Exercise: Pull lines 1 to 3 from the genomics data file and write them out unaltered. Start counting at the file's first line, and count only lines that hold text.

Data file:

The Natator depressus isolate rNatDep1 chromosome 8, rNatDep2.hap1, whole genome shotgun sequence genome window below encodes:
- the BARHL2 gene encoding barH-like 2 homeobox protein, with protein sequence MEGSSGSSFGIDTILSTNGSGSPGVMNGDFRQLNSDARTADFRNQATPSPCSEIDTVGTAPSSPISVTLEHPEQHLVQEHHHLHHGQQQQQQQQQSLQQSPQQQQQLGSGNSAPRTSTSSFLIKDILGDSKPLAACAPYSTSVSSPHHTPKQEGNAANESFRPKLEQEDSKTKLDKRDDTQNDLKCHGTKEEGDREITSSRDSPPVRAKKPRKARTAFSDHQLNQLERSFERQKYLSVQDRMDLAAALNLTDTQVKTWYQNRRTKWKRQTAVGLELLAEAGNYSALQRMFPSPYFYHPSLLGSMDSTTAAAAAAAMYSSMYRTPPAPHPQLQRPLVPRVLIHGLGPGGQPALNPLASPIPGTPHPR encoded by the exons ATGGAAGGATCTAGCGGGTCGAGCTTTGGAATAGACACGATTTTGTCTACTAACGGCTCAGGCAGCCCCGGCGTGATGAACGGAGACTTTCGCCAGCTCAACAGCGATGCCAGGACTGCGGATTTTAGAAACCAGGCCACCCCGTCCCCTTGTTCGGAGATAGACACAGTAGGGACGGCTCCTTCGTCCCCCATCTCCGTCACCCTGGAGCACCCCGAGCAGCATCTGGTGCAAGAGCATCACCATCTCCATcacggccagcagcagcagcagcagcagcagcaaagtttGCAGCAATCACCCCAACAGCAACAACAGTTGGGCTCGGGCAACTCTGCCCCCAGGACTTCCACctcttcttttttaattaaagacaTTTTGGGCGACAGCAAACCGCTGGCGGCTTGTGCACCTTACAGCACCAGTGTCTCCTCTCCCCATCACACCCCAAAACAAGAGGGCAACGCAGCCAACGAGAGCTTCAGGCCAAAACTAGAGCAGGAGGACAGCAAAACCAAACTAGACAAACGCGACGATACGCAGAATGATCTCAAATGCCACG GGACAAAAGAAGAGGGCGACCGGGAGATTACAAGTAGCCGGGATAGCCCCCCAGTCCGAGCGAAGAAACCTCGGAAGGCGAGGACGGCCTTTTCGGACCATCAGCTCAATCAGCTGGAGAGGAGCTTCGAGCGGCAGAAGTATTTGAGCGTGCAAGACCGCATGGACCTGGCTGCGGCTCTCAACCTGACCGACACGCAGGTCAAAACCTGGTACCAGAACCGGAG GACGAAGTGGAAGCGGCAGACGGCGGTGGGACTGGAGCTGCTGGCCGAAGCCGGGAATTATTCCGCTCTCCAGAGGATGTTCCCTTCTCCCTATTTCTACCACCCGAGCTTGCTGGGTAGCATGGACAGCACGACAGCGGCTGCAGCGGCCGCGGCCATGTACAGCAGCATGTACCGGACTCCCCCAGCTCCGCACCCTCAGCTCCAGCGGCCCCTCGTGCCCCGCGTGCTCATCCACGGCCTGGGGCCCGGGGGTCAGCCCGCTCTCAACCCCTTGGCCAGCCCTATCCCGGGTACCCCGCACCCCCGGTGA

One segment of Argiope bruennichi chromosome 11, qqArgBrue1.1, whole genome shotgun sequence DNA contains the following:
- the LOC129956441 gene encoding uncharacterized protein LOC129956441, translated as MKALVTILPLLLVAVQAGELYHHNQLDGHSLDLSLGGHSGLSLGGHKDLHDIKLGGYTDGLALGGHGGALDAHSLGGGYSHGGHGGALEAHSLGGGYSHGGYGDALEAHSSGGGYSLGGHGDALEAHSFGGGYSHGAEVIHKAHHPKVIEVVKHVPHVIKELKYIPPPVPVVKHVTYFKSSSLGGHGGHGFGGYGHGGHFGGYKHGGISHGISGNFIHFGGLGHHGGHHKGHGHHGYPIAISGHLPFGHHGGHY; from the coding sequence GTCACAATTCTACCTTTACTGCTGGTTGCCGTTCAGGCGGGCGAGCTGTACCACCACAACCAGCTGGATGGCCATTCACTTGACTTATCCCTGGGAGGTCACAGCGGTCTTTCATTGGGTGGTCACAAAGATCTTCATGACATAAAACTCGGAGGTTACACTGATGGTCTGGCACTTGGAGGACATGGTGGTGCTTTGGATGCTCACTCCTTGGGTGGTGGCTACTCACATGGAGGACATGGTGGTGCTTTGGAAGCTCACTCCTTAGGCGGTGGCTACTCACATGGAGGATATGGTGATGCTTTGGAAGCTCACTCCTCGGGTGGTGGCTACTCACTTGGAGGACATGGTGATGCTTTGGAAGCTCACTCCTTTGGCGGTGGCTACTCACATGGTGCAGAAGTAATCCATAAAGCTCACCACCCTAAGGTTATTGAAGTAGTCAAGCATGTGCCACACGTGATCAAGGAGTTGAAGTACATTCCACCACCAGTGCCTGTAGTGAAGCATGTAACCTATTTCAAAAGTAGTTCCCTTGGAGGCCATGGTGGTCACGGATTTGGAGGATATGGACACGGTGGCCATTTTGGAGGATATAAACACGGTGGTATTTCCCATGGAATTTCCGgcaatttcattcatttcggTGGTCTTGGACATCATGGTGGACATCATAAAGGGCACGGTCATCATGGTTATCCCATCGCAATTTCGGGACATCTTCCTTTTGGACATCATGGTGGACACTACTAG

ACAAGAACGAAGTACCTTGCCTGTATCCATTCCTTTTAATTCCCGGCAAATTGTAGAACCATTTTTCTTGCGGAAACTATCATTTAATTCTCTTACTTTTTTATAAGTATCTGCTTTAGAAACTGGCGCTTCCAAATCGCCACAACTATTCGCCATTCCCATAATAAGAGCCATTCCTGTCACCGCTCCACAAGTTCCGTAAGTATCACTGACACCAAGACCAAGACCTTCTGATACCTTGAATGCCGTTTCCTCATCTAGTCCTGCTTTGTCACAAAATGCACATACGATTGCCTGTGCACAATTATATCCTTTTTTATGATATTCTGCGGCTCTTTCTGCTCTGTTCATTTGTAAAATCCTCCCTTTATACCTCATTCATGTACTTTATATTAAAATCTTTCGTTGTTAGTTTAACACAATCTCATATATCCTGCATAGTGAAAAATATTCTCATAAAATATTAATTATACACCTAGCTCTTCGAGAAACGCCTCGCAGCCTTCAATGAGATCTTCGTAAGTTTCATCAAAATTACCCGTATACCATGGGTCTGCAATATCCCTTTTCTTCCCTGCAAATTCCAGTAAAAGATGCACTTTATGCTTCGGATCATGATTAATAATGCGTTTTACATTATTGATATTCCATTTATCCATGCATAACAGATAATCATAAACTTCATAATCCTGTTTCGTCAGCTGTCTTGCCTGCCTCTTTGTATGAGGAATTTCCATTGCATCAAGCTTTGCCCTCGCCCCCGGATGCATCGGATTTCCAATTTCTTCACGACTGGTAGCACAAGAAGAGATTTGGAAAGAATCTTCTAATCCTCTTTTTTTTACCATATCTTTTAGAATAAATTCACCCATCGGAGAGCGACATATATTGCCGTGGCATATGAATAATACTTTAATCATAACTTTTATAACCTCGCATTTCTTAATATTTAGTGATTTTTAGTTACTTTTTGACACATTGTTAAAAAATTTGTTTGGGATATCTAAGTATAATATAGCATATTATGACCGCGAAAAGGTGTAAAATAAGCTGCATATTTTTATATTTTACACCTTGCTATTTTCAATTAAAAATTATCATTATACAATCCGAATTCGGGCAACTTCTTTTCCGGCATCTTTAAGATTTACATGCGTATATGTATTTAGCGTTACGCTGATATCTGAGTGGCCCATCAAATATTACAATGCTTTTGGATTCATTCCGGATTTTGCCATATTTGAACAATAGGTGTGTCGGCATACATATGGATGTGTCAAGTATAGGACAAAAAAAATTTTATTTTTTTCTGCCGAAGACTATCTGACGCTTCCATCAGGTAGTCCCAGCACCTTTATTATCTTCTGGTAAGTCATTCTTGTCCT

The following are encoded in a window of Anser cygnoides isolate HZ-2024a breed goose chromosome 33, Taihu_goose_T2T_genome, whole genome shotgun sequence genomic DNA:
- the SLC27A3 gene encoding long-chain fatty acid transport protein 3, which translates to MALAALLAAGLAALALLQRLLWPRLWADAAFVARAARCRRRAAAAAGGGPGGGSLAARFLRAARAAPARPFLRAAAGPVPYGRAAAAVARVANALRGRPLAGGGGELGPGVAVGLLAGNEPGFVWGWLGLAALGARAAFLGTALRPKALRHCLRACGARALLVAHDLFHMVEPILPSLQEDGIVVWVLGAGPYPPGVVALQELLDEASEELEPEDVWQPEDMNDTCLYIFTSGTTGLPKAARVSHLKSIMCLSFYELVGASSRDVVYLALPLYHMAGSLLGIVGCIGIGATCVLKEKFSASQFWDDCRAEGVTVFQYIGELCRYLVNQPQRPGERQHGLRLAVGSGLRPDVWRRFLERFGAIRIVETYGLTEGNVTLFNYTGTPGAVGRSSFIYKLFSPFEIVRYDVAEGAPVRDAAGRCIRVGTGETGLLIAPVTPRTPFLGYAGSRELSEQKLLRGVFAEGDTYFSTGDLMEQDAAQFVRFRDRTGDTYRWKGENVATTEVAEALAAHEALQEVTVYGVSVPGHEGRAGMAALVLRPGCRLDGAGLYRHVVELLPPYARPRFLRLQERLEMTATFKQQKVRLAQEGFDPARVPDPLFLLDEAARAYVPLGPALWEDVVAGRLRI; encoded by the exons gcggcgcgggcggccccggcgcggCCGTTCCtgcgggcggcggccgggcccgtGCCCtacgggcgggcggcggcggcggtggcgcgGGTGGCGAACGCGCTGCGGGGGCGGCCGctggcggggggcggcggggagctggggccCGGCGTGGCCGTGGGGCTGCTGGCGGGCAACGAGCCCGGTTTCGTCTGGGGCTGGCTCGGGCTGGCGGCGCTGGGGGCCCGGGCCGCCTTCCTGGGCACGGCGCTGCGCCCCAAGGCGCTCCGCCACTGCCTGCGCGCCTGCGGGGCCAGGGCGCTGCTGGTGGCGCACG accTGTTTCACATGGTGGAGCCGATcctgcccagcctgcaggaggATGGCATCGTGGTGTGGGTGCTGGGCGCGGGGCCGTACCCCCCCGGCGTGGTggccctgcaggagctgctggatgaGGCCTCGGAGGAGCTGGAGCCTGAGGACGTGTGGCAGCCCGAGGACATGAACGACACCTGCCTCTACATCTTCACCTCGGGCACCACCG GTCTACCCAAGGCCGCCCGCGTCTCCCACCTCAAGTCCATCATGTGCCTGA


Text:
The Natator depressus isolate rNatDep1 chromosome 8, rNatDep2.hap1, whole genome shotgun sequence genome window below encodes:
- the BARHL2 gene encoding barH-like 2 homeobox protein, with protein sequence MEGSSGSSFGIDTILSTNGSGSPGVMNGDFRQLNSDARTADFRNQATPSPCSEIDTVGTAPSSPISVTLEHPEQHLVQEHHHLHHGQQQQQQQQQSLQQSPQQQQQLGSGNSAPRTSTSSFLIKDILGDSKPLAACAPYSTSVSSPHHTPKQEGNAANESFRPKLEQEDSKTKLDKRDDTQNDLKCHGTKEEGDREITSSRDSPPVRAKKPRKARTAFSDHQLNQLERSFERQKYLSVQDRMDLAAALNLTDTQVKTWYQNRRTKWKRQTAVGLELLAEAGNYSALQRMFPSPYFYHPSLLGSMDSTTAAAAAAAMYSSMYRTPPAPHPQLQRPLVPRVLIHGLGPGGQPALNPLASPIPGTPHPR encoded by the exons ATGGAAGGATCTAGCGGGTCGAGCTTTGGAATAGACACGATTTTGTCTACTAACGGCTCAGGCAGCCCCGGCGTGATGAACGGAGACTTTCGCCAGCTCAACAGCGATGCCAGGACTGCGGATTTTAGAAACCAGGCCACCCCGTCCCCTTGTTCGGAGATAGACACAGTAGGGACGGCTCCTTCGTCCCCCATCTCCGTCACCCTGGAGCACCCCGAGCAGCATCTGGTGCAAGAGCATCACCATCTCCATcacggccagcagcagcagcagcagcagcagcaaagtttGCAGCAATCACCCCAACAGCAACAACAGTTGGGCTCGGGCAACTCTGCCCCCAGGACTTCCACctcttcttttttaattaaagacaTTTTGGGCGACAGCAAACCGCTGGCGGCTTGTGCACCTTACAGCACCAGTGTCTCCTCTCCCCATCACACCCCAAAACAAGAGGGCAACGCAGCCAACGAGAGCTTCAGGCCAAAACTAGAGCAGGAGGACAGCAAAACCAAACTAGACAAACGCGACGATACGCAGAATGATCTCAAATGCCACG GGACAAAAGAAGAGGGCGACCGGGAGATTACAAGTAGCCGGGATAGCCCCCCAGTCCGAGCGAAGAAACCTCGGAAGGCGAGGACGGCCTTTTCGGACCATCAGCTCAATCAGCTGGAGAGGAGCTTCGAGCGGCAGAAGTATTTGAGCGTGCAAGACCGCATGGACCTGGCTGCGGCTCTCAACCTGACCGACACGCAGGTCAAAACCTGGTACCAGAACCGGAG GACGAAGTGGAAGCGGCAGACGGCGGTGGGACTGGAGCTGCTGGCCGAAGCCGGGAATTATTCCGCTCTCCAGAGGATGTTCCCTTCTCCCTATTTCTACCACCCGAGCTTGCTGGGTAGCATGGACAGCACGACAGCGGCTGCAGCGGCCGCGGCCATGTACAGCAGCATGTACCGGACTCCCCCAGCTCCGCACCCTCAGCTCCAGCGGCCCCTCGTGCCCCGCGTGCTCATCCACGGCCTGGGGCCCGGGGGTCAGCCCGCTCTCAACCCCTTGGCCAGCCCTATCCCGGGTACCCCGCACCCCCGGTGA

One segment of Argiope bruennichi chromosome 11, qqArgBrue1.1, whole genome shotgun sequence DNA contains the following: